The Appalachian Trail is a footpath across 2,168 miles of Appalachian Mountain ridgelines from Georgia to Maine. Almost 40 miles of the A.T., as it is affectionately known, cross Maryland, most of which follow the ridgeline of South Mountain.
In 1921, Benton MacKaye, a Harvard-educated forester and self-styled philosopher, came up with a revolutionary idea: a linear park, extending from Georgia to Maine. Thousands of volunteers and many legislators helped make it happen. With the help of the Civilian Conservation Corps, the trail became a reality by 1937.
Trail users of all types enjoy the A.T. -- most just for short day hikes or an overnight backpacking trip. Others set out for weeks or months on the trail. Hundreds of people each year "thru-hike" the trail -- hike the entire length of the trail in one season. This takes four to six months, lots of planning, and incredible strength of body and mind. Others who hike the entire trail may take many years to do it, as time, money and other constraints restrict them to doing a section at a time. Either way, it is a rewarding experience.
Maryland's 40 miles are considered fairly easy by A.T. standards, with only a 1,650 foot change in elevation from the low point at the Potomac River (250' elevation) to the high point at High Rock (1,900' elevation). There are few rocks and steep climbs compared to other parts of the trail in other states. However, it still offers plenty of challenges and some impressive scenery. For beginning backpackers, those getting in shape for longer trips, and those with just a few days to spend on the trail, the entire length of trail in Maryland can be done in a four or five day backpacking trip. Trail shelters and backpackers' campgrounds are spaced approximately a day's hike apart.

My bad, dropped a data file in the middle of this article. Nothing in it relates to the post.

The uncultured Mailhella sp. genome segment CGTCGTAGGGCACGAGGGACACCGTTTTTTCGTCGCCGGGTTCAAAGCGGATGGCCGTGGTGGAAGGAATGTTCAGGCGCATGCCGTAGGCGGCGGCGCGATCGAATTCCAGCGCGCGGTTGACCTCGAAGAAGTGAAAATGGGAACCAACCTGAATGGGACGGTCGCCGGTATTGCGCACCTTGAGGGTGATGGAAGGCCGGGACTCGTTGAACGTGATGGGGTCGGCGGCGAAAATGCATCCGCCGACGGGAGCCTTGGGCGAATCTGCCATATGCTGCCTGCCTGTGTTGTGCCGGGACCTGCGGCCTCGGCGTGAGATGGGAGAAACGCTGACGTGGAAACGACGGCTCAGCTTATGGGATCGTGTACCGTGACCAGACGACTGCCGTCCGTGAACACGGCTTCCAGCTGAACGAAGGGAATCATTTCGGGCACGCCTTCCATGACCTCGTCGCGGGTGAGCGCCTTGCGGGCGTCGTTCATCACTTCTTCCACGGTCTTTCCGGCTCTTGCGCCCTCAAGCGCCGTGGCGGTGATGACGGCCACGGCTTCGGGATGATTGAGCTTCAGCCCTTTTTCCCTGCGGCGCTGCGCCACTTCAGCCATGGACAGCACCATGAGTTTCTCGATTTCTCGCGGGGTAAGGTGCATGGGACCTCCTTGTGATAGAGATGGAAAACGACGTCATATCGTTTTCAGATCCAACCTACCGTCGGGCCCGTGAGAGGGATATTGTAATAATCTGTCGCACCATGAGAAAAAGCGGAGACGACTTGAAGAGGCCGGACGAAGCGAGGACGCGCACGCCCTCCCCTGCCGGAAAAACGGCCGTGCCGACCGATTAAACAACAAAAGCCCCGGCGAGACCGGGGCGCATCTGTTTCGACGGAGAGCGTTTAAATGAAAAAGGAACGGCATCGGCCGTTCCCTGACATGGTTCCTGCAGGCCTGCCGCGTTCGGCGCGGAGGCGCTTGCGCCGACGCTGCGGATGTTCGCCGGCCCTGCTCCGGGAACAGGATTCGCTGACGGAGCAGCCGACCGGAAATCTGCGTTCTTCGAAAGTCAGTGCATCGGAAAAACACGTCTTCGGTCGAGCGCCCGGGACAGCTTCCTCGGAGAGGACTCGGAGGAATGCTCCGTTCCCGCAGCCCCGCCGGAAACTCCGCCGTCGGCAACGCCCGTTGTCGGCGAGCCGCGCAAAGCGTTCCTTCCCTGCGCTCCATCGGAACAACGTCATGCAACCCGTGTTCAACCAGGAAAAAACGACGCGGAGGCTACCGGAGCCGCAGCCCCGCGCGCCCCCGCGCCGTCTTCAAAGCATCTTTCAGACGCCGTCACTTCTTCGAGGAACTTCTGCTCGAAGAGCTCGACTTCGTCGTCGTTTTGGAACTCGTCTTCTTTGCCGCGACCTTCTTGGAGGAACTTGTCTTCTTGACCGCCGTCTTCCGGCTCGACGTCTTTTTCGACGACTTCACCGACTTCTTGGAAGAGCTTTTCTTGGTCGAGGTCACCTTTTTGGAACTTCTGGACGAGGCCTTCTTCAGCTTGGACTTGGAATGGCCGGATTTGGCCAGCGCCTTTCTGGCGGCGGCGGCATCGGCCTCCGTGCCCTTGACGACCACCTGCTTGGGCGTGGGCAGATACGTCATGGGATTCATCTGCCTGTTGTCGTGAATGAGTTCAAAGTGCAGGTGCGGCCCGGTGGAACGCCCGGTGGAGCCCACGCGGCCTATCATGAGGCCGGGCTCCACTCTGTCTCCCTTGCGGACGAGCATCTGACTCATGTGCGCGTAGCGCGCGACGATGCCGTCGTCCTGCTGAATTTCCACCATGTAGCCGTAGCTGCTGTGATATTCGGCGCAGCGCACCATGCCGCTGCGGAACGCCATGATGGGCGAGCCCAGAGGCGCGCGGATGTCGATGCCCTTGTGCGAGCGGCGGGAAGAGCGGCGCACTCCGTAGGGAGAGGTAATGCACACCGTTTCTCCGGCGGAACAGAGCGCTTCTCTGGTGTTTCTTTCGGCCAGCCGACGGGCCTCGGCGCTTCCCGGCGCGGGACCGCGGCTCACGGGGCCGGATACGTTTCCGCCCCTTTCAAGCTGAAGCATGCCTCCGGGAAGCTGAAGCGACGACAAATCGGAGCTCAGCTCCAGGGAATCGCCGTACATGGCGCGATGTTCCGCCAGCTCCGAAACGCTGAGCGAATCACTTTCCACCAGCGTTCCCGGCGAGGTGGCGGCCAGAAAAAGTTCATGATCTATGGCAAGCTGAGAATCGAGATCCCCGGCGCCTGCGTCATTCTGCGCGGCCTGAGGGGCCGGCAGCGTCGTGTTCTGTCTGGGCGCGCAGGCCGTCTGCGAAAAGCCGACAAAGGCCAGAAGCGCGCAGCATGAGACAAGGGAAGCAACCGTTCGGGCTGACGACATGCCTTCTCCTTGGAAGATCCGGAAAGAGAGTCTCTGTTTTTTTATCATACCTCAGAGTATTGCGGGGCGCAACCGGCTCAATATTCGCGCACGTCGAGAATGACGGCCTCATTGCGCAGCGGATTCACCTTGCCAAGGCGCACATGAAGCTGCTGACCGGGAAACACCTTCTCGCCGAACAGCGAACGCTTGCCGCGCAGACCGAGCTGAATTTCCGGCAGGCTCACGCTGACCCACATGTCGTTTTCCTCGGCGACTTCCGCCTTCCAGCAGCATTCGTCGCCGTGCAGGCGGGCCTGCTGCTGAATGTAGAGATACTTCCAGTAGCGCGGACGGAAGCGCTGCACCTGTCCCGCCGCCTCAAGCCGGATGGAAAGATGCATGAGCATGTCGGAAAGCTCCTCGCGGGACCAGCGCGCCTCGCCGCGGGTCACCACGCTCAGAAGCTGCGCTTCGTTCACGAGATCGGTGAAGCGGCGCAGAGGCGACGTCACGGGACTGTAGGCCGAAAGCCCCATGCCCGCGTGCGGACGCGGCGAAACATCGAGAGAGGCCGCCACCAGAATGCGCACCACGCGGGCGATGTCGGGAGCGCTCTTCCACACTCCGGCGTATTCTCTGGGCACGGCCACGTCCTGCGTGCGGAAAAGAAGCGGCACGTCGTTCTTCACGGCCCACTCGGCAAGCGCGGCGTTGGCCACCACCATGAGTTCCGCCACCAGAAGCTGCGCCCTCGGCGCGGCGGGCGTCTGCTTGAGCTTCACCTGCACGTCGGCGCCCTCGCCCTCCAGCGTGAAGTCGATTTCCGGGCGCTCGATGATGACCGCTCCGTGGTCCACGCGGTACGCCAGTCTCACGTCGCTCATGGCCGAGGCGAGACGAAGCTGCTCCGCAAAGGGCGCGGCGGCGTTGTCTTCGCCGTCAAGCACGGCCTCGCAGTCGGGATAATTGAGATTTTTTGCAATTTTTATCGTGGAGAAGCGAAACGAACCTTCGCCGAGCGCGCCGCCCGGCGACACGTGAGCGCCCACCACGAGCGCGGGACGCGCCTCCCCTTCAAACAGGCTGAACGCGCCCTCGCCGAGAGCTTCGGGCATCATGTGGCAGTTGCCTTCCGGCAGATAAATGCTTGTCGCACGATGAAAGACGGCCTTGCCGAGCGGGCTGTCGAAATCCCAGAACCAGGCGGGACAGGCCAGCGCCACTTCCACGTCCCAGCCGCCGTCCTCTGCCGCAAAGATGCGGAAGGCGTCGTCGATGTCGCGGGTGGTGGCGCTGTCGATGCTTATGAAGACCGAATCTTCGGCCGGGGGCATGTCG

Scenic overlooks and historic sites provide a great destination for those looking for a challenging day hike. Some popular day hikes include hiking from Greenbrier State Park to Annapolis Rock and Black Rock, from Greenbrier to Washington Monument State Park, and from Gathland State Park to Weverton Cliffs.
Remember, the Appalachian Trail can be strenuous with steep slopes and difficult footing. Please follow safe hiking practices. For more detailed information about the A.T. in Maryland, you can purchase the Potomac Appalachian Trail Club's Maps 5 and 6 -- Appalachian Trail across Maryland and the Appalachian Trail Guide to Maryland and Northern Virginia -- at the Greenbrier Visitor Center or Camper Registration Office.
Whether your goal is scenic beauty, history, bird and wildlife watching, exercise, or just wanting to get away from it all, the A.T. offers all these things and much more. Help protect the beauty of the trail by following Leave No Trace practices -- leave nothing but footprints, and take nothing from the trail but memories.
The Appalachian Trail
Ranger Supervisor Tammy McCorkle shares her experiences, and those of other day hikers and thru-hikers, of what it's like to hike the Appalachian Trail in the Fall 2002 edition of The Natural Resource Magazine.
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